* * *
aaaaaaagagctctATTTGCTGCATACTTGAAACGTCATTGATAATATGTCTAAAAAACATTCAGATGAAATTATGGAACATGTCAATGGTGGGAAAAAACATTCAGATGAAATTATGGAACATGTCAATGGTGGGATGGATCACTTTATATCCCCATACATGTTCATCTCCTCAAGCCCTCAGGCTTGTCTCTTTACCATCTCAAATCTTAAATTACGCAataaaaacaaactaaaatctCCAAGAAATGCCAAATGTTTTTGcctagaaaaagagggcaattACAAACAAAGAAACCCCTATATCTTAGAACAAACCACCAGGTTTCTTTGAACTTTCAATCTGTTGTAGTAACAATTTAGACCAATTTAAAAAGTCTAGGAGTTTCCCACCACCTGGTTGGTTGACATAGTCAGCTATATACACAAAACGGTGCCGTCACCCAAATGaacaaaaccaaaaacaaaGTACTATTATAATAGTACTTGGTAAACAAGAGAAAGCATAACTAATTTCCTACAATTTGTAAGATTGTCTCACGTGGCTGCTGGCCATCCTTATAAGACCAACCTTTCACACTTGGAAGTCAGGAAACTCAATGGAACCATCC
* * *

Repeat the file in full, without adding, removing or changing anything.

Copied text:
aaaaaaagagctctATTTGCTGCATACTTGAAACGTCATTGATAATATGTCTAAAAAACATTCAGATGAAATTATGGAACATGTCAATGGTGGGAAAAAACATTCAGATGAAATTATGGAACATGTCAATGGTGGGATGGATCACTTTATATCCCCATACATGTTCATCTCCTCAAGCCCTCAGGCTTGTCTCTTTACCATCTCAAATCTTAAATTACGCAataaaaacaaactaaaatctCCAAGAAATGCCAAATGTTTTTGcctagaaaaagagggcaattACAAACAAAGAAACCCCTATATCTTAGAACAAACCACCAGGTTTCTTTGAACTTTCAATCTGTTGTAGTAACAATTTAGACCAATTTAAAAAGTCTAGGAGTTTCCCACCACCTGGTTGGTTGACATAGTCAGCTATATACACAAAACGGTGCCGTCACCCAAATGaacaaaaccaaaaacaaaGTACTATTATAATAGTACTTGGTAAACAAGAGAAAGCATAACTAATTTCCTACAATTTGTAAGATTGTCTCACGTGGCTGCTGGCCATCCTTATAAGACCAACCTTTCACACTTGGAAGTCAGGAAACTCAATGGAACCATCC